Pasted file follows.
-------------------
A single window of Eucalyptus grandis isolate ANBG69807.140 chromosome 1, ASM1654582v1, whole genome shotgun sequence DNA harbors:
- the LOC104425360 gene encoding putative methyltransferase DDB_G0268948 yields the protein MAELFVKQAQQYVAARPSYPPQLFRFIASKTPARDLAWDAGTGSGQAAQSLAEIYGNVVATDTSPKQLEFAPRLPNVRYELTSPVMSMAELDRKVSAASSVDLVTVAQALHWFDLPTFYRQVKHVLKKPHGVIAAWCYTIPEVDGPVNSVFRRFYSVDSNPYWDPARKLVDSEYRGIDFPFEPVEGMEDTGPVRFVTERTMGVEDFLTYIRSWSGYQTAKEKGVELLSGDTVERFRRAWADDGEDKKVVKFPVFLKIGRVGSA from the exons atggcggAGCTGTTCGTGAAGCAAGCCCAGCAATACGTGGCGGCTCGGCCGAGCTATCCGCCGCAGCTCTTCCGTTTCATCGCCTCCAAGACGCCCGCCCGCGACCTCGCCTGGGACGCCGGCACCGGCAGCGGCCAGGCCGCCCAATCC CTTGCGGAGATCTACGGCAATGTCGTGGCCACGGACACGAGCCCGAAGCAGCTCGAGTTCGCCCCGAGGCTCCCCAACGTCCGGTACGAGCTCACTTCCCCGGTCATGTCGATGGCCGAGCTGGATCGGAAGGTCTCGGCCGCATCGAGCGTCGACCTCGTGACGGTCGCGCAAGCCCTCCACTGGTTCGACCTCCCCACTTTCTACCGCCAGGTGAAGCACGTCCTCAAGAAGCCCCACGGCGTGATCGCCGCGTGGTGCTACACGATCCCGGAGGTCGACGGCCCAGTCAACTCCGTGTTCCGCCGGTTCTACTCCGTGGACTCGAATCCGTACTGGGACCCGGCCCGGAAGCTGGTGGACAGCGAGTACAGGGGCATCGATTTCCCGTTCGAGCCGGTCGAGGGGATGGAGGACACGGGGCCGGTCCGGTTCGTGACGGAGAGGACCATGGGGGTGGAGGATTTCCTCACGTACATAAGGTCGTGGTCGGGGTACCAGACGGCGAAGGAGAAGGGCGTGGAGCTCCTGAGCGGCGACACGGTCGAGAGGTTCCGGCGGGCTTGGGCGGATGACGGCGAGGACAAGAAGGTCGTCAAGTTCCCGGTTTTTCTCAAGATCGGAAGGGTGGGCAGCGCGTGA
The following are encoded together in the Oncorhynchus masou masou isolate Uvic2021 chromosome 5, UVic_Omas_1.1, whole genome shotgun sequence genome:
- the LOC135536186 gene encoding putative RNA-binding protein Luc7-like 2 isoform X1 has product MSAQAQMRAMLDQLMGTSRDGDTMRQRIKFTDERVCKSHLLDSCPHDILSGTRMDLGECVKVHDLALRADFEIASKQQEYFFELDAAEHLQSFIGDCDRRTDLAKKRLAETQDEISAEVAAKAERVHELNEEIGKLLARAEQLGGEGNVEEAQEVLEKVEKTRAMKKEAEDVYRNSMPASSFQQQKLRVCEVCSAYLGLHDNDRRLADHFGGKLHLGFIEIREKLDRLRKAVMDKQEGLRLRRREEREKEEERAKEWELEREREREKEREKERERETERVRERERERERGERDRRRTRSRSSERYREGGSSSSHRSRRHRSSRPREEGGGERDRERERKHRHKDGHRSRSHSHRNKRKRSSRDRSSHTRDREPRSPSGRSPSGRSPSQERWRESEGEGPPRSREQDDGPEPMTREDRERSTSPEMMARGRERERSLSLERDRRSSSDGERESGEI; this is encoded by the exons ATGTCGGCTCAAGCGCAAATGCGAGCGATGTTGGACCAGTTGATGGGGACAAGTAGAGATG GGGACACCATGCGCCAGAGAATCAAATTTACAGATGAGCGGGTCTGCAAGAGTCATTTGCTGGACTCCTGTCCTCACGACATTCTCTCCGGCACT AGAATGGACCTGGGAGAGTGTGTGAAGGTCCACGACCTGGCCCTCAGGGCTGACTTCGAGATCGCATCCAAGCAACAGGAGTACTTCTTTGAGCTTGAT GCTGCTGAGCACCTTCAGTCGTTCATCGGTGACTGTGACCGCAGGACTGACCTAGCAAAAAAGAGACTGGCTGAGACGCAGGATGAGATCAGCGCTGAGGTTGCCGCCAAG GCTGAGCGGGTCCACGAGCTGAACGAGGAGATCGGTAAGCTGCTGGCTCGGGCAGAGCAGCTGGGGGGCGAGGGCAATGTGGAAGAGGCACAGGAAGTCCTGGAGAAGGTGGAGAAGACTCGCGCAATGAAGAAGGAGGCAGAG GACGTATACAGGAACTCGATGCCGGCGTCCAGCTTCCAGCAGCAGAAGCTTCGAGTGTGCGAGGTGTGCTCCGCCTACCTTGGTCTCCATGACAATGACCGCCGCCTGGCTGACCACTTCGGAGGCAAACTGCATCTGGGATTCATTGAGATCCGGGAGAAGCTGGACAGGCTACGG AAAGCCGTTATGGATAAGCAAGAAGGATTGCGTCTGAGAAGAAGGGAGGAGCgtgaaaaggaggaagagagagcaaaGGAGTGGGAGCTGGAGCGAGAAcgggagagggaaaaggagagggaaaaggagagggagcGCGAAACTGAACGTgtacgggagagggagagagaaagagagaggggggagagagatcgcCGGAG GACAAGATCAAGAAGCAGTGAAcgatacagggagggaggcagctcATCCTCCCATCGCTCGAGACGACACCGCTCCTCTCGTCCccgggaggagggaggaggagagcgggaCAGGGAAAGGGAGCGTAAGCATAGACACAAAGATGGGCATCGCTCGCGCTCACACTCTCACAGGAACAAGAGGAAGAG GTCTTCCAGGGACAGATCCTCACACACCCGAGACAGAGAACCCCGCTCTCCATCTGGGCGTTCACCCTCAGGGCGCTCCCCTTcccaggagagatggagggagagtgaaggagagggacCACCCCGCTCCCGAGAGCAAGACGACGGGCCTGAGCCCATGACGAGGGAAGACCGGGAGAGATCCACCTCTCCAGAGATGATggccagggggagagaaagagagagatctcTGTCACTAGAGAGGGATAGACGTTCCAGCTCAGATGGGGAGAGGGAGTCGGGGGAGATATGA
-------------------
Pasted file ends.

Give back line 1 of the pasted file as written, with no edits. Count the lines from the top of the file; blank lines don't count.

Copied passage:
A single window of Eucalyptus grandis isolate ANBG69807.140 chromosome 1, ASM1654582v1, whole genome shotgun sequence DNA harbors: